News broke here on Friday, April 1, that Saudi Arabia is planning a $2 trillion megafund to help transition away from oil, partially funded by an IPO of Saudi Aramco in 2017 or 2018. This was disclosed in a five-hour interview with Bloomberg News. As part of that interview with Saudi Arabia's Deputy Crown Prince Mohammed Bin Salman, it was disclosed that Saudi Arabia might only support the upcoming oil production freeze if Iran also freezes production (an unlikely scenario).
The lack of participation in a production freeze by Saudi Arabia is potentially terrible news for companies in the upstream oil MLP space, such as Legacy Reserves (NASDAQ:LGCY), Linn Energy (LINE)(LNCO), Breitburn Energy Partners (BBEP), Vanguard Natural Resources LLC (NYSE:VNR), Memorial Production Partners LP (NASDAQ:MEMP) and Mid-Con Energy Partners LP (NASDAQ:MCEP), as well as investors in the United States Oil fund (NYSEARCA:USO) and iPath S&P Crude Oil Total Return Index ETN (NYSEARCA:OIL). The production freeze deal is seen as only working if all participants join in. Without Saudi Arabia, the deal will fall apart and likely impact oil prices even more than it already has.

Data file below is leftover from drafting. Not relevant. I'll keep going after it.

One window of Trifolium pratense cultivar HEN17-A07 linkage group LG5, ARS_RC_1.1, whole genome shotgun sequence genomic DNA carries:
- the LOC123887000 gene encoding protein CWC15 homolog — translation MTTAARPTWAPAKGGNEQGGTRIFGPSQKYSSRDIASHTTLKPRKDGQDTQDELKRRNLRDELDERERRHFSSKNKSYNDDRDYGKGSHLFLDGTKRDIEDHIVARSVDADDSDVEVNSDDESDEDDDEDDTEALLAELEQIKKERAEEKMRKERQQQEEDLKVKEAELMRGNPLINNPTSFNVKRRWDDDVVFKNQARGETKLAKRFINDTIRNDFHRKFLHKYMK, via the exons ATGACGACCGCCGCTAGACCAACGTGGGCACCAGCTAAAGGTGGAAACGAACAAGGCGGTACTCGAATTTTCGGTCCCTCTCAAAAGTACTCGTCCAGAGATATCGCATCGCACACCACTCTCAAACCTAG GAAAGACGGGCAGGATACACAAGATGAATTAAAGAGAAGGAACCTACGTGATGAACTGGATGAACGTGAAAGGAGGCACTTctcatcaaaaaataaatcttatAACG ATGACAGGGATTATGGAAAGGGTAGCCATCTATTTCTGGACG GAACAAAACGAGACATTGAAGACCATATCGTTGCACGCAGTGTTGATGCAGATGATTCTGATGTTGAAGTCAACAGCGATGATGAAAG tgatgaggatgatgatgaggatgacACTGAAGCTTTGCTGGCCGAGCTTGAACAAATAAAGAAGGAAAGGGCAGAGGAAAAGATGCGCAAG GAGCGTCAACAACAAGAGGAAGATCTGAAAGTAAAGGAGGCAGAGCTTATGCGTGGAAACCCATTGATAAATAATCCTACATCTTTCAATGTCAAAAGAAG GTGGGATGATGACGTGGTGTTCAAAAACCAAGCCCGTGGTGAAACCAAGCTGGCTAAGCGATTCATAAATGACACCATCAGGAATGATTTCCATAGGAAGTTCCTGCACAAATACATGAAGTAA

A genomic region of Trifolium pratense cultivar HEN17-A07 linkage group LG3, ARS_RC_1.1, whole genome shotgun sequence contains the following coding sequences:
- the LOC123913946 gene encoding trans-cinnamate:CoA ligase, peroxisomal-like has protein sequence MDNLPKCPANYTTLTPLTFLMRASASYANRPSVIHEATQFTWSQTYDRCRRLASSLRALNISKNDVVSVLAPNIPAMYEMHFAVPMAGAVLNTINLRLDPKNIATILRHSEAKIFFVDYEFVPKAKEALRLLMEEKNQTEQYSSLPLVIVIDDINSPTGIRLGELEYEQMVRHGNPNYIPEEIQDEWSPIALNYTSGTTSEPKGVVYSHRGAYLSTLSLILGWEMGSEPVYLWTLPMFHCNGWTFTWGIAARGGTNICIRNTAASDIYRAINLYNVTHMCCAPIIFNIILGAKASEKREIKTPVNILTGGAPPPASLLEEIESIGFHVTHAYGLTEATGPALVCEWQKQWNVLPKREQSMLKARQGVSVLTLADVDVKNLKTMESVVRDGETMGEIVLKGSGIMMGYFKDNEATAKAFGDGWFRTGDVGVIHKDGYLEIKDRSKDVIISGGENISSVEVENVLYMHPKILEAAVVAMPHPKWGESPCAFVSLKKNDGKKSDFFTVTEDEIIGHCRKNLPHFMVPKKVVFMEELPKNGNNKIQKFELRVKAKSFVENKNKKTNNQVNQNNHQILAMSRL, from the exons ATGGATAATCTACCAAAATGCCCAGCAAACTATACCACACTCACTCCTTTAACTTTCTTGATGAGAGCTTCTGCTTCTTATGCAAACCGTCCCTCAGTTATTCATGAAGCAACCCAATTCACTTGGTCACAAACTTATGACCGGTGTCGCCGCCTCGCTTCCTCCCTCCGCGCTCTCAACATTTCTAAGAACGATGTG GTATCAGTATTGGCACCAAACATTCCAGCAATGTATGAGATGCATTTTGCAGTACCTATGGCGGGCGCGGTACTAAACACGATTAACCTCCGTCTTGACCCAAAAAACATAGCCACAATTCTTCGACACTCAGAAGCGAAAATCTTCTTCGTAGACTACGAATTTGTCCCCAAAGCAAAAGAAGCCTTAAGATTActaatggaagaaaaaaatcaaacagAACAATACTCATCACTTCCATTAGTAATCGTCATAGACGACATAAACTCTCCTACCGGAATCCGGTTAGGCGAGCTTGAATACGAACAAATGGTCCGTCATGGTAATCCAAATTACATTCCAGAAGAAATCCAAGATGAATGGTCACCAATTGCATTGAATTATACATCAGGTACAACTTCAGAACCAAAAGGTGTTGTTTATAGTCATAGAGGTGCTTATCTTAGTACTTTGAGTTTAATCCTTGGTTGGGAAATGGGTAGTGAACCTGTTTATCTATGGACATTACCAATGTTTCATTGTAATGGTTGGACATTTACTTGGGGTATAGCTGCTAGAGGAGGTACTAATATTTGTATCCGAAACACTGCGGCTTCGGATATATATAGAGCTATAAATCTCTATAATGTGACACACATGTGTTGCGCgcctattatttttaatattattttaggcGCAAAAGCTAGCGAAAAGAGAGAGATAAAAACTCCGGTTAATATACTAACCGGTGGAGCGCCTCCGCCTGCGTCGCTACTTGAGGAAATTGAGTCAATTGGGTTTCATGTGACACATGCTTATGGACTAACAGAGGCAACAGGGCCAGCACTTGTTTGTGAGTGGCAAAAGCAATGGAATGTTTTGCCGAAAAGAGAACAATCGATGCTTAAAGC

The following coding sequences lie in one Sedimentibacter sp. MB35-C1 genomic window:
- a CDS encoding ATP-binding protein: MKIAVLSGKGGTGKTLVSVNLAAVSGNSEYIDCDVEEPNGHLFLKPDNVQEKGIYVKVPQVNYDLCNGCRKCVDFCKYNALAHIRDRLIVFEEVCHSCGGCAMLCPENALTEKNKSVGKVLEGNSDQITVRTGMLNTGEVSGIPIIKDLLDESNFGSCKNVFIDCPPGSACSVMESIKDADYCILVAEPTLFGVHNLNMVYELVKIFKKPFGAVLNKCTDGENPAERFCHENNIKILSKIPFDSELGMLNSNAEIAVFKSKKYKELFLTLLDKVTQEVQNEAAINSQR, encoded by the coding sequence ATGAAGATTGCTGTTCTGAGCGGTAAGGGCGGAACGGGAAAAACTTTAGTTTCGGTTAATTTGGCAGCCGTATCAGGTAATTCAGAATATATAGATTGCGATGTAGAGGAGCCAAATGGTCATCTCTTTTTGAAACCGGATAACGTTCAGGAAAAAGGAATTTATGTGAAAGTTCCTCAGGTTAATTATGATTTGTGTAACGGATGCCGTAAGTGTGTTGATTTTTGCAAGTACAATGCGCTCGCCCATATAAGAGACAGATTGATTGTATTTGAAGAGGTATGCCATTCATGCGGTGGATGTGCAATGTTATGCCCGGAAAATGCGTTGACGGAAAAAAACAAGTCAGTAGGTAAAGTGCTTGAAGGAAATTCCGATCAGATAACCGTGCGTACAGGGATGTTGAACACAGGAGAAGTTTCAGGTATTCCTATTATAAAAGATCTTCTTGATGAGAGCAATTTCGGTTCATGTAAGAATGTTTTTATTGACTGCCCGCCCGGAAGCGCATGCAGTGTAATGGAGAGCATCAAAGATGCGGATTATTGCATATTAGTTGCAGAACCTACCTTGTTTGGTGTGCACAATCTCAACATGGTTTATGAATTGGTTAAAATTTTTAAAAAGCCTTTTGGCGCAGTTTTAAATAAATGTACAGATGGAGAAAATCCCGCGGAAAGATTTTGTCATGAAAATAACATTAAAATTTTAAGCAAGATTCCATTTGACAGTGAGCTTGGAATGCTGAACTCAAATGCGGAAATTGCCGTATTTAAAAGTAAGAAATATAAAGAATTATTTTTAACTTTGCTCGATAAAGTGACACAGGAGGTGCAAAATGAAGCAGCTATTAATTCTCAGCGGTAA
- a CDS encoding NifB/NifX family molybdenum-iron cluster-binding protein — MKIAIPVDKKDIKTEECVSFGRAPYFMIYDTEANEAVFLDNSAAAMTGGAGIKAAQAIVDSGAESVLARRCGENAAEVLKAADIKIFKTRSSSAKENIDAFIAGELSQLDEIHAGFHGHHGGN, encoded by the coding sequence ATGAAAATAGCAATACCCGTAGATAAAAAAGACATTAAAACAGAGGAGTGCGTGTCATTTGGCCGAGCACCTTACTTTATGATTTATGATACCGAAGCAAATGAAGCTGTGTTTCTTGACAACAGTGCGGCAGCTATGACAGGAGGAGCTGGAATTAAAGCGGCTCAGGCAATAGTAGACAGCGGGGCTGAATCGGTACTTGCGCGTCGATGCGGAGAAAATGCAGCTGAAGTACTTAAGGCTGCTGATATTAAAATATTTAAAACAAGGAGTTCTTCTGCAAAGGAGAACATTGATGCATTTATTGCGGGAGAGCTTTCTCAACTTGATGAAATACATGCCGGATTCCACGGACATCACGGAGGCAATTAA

It got me wondering about the ability of Saudi Arabia to maintain its influence on the oil markets. Does it really have the time it says it does? Would you invest in Saudi Arabia if it were structured like an MLP? I thought I'd take this test to the extreme by comparing it to an upstream MLP like Linn Energy, regarded currently as a terrible investment by me and many others. This comparison might sound extreme, but they do have one key thing in common: They both need significantly higher oil prices to meet their financial commitments.
A Look at Linn Energy
First, let's look at Linn Energy. Once the darling of television pundits and Wall Street alike, it has recently run afoul of the current commodity environment -- specifically, oil and natural gas prices. If you haven't been following Linn Energy, you can start by reading this press release as well as many great articles here on Seeking Alpha. The linked press release from Feb. 4, 2016, includes the dreaded words "explore strategic alternatives." These words usually mean something quite bad is going to happen to the value of your common equity investment.